Part of speech: noun
Origin: English, 18th century
The study of ancient writing systems and the deciphering and dating of historical manuscripts.
Examples of Paleography in a sentence
"The professor taught paleography, with an expertise in Egyptian hieroglyphics."
"The archivist took a course in paleography so she could do more work with ancient manuscripts."
“Paleography” was formed in English as a combination of two Latin terms: “paleo-,” meaning “ancient,” and “-graphy,” which relates both to writing, and to descriptive sciences like “geography” and “photography.”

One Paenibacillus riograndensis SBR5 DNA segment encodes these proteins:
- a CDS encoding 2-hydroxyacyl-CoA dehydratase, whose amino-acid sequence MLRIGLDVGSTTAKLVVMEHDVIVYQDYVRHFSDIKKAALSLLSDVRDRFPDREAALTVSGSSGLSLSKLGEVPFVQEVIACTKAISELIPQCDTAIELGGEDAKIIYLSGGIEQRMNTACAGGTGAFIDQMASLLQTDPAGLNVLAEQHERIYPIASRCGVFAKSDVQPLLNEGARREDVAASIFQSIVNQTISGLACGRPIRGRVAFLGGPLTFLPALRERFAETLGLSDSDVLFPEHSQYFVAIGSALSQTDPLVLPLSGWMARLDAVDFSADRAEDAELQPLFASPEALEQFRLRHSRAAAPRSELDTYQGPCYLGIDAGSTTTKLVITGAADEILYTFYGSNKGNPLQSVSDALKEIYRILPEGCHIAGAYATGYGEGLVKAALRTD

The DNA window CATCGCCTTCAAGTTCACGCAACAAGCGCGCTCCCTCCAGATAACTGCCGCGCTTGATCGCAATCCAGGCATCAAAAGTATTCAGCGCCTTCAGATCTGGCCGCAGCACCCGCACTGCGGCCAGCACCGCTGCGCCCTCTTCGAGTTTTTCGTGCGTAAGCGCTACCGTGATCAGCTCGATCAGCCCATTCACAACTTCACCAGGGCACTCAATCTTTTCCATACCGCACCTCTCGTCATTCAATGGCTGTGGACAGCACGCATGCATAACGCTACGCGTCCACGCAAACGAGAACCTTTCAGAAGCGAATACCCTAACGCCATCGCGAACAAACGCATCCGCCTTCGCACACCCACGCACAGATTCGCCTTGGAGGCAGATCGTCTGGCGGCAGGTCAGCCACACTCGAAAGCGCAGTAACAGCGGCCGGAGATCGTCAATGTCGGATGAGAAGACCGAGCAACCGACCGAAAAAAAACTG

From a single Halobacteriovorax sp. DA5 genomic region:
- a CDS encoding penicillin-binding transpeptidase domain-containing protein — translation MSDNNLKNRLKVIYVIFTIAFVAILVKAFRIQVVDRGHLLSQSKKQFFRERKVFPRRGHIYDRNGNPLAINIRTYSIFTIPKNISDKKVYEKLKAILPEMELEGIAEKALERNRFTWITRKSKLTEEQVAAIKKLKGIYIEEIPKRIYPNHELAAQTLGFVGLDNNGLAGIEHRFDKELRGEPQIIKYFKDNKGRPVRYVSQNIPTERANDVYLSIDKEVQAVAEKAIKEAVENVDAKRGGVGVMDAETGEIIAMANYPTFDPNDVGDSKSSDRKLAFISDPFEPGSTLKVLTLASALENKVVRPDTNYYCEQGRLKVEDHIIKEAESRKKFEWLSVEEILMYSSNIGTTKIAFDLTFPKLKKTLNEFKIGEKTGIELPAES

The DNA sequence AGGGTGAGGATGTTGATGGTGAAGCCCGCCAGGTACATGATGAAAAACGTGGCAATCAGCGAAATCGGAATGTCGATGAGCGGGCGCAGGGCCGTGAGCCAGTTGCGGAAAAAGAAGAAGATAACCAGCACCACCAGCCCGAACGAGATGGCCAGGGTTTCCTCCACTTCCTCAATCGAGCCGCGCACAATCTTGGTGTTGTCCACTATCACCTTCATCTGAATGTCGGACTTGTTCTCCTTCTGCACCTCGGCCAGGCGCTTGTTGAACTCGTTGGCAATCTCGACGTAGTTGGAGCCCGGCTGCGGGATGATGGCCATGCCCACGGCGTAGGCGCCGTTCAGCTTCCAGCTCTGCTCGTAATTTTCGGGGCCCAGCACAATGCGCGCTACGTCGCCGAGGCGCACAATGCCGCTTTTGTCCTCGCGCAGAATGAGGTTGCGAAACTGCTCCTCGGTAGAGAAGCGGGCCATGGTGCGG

Did you Know?
Paleography isn’t actually about understanding ancient writing and is not a study of the contents of such writing. Rather, paleography is limited to studying the structures of ancient writing systems and styles, and sometimes involves dating ancient writings.